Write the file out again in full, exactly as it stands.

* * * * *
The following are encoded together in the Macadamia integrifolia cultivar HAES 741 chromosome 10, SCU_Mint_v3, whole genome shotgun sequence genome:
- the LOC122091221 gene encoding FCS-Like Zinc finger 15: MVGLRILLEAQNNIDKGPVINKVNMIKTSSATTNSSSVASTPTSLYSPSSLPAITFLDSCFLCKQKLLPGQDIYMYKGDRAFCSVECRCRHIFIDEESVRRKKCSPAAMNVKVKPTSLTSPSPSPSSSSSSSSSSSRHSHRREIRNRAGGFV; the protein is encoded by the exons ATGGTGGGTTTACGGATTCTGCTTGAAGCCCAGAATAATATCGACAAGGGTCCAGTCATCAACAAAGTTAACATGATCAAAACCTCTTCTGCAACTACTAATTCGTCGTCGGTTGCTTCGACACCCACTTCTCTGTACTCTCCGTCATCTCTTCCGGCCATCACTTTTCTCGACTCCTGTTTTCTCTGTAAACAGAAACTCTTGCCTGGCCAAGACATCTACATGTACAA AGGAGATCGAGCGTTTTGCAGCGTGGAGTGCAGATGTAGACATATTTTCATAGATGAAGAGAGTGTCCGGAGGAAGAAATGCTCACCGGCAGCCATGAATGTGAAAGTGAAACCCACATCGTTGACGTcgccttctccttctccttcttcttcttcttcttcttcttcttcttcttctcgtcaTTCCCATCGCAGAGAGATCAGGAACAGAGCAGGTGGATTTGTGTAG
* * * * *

The following are encoded together in the Macadamia integrifolia cultivar HAES 741 chromosome 10, SCU_Mint_v3, whole genome shotgun sequence genome:
- the LOC122091221 gene encoding FCS-Like Zinc finger 15: MVGLRILLEAQNNIDKGPVINKVNMIKTSSATTNSSSVASTPTSLYSPSSLPAITFLDSCFLCKQKLLPGQDIYMYKGDRAFCSVECRCRHIFIDEESVRRKKCSPAAMNVKVKPTSLTSPSPSPSSSSSSSSSSSRHSHRREIRNRAGGFV; the protein is encoded by the exons ATGGTGGGTTTACGGATTCTGCTTGAAGCCCAGAATAATATCGACAAGGGTCCAGTCATCAACAAAGTTAACATGATCAAAACCTCTTCTGCAACTACTAATTCGTCGTCGGTTGCTTCGACACCCACTTCTCTGTACTCTCCGTCATCTCTTCCGGCCATCACTTTTCTCGACTCCTGTTTTCTCTGTAAACAGAAACTCTTGCCTGGCCAAGACATCTACATGTACAA AGGAGATCGAGCGTTTTGCAGCGTGGAGTGCAGATGTAGACATATTTTCATAGATGAAGAGAGTGTCCGGAGGAAGAAATGCTCACCGGCAGCCATGAATGTGAAAGTGAAACCCACATCGTTGACGTcgccttctccttctccttcttcttcttcttcttcttcttcttcttcttctcgtcaTTCCCATCGCAGAGAGATCAGGAACAGAGCAGGTGGATTTGTGTAG